to Lose Heart Cynthia
Check out Cynthia’s Book, How Writers Grow: A Guide for Middle School Teachers,
published by Heinemann.
In my first year of teaching, I was lucky to have veteran teacher
Larry O'Keefe as a friend and mentor. One afternoon, at the conclusion
of a day which had been particularly discouraging for me, he told
me one of the secrets of the profession: every abysmal day is soon
followed by one which is exhilarating and wonderful. Guaranteed.
And I have never known this to fail.
Larry reminded me that there would be kids with whom I'd make a
real connection, and others I'd feel I'd never been able to reach.
You do the best you can, he said, but you don't judge yourself only
by the failures, and you must ultimately put the bulk of your energy
into people who give energy back. He also suggested that I start
a shoebox file of all the
motivating little notes and cards that I was sure to accumulate
as time went on. I call this my "feel good" file, and
whenever I doubt myself, it provides tangible evidence to the contrary.
"And donıt be so hard on yourself," he advised, which
is a little like telling a mole not to burrow. "Sometimes you
need to leave it behind. Go for a walk. Visit a friend. Refresh."
This refreshment concept was new to me then, but I now understand
it is essential. After teaching for six years, I have learned the
rhythms of the academic year. I know how its music rises by May
to an emotional crescendo, then begins to dissolve, along with my
stamina, as I turn my face toward the warm breath and broad blank
days of summer. I recognize the incongruous tugging of remorse at
year's end, the odd sense of loss as I wave from the shore to the
kids I've grown to love.
When you put your heart into your work, as teachers do, there will
be occasional times of true hurt and disappointment. There is an
intense emotional component to the job, and when I use the expression
"losing heart" Iım talking about something other than
weariness or fatigue. But the only remedy is courage. We must ride
out the episodes of disillusionment and be stronger than our doubts.
The closest I came to losing heart was a year when an ugly and unfounded
complaint was filed against me just as the academic term concluded.
I was shocked, sickened, and deeply hurt. This particular year did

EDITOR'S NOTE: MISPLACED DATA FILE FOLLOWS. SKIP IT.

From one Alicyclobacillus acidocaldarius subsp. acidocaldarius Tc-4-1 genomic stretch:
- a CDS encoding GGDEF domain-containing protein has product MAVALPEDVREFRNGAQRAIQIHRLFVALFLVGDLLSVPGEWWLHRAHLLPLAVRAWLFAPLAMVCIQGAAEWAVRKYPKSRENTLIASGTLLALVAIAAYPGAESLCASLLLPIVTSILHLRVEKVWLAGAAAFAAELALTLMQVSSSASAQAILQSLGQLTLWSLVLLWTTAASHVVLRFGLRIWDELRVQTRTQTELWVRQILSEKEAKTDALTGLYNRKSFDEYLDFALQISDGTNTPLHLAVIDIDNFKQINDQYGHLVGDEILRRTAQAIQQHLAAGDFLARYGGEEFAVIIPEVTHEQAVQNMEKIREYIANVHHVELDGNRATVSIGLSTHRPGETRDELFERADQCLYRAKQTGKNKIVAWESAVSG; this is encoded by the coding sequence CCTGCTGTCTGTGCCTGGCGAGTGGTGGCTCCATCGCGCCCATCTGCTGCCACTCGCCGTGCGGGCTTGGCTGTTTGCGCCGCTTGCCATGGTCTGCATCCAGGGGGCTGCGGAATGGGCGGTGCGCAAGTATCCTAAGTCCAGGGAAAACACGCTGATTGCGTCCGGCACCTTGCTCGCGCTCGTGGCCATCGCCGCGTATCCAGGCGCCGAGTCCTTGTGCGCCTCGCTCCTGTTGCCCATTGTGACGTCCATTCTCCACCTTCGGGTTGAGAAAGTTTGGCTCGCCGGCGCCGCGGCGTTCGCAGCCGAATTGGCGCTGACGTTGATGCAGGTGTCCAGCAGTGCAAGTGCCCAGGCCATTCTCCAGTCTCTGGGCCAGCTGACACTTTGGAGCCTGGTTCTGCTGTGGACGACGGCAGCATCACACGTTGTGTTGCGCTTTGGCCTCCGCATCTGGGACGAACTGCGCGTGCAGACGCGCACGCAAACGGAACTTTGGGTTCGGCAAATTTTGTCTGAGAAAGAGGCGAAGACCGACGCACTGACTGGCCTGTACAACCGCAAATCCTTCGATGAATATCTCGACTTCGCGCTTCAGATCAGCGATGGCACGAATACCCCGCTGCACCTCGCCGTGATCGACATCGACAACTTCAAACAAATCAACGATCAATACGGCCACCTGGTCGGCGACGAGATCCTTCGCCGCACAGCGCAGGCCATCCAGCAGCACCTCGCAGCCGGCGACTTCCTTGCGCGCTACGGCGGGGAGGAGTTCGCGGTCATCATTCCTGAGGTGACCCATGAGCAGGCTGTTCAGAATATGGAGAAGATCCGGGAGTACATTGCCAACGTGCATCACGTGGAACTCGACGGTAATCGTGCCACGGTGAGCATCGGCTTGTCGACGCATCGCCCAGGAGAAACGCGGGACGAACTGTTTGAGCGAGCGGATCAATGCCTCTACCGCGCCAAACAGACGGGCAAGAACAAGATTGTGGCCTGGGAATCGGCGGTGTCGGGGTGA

not "dissolve" -- it shattered. Then came a bleak summer
in which every day was foggy; all I could do was brood.
"Try to avoid being bitter," one colleague suggested.
"It doesn't hurt your enemies and
only consumes you." But there was a seed of cynicism in me
now that seemed the antithesis of teaching, which I had always seen
as the profession which most embodied hope and idealism.
A teacher-friend who had been through a similar experience recalled
that it was "sort of a combination of being accused of something
you didn't do and a horrible secret fear that youıd been wrong about
yourself and your work all along."
"My previously unwavering confidence and pride in my work,"
she wrote, "was crumpled amazingly. I still knew and believed
that I was good at teaching, and loved the kids, but I felt compromised."
Maybe that was the crux of it. My confidence was crumpled. How would
I manage to rally the self-assurance and motivation to face a new
class in the fall? I felt tainted and depressed.
On the first day back, I held my head high. My students were a rambunctious
lot, boy-dominated -- very bright, spirited kids who looked
at me with hopeful open faces, heartbreakingly ready for whatever
the new year might hold. I decided to
share a few stories, as I often do on the first day of school --so
I described some of the colorful childhood adventures Iıd had with
my beloved brother Eddie.
When Eddie was still a young man, he died of kidney disease, and
that is when I chose to become a teacher. My motivation was simple:
I wanted to do something good in Eddie's memory to show the world
how much he mattered. I told this story to my students because I
wanted them to see that there are ways to turn sadness into hope,
even if indirectly.
The bell rang and kids dispersed. And then I heard the sobbing.
A small boy sat in the back of the classroom, head down, weeping.
A sixth grade child had felt my old, worn sorrow and empathized.
A child had reminded me that we are all inextricably connected,
that love and loss are universal, that to buffer ourselves against
risk and pain is to lead a stilted life,
and to act upon the impulse to care is called compassion. I remembered
again why I teach.
And then, not because of this insight, but only because vacation
had ended and God loves irony, the sun returned. And when the sun
returned, I saw anew the beautiful place in which I live. I saw
that I had loyal friends whose trust in me had only grown stronger,
saw that I live in a true community where lives do touch, knew that
simply being clumsily present is
better than hiding, that feeling is better than numbness, that the
art of teaching and living is in the shaping and the using of the
feeling. I understood that those who act from the heart are forever
vulnerable, and I know I can not live any other way.
And I silently thanked Larry O'Keefe, whose guaranteed principle
had once again proven true. For every wretched day, there is one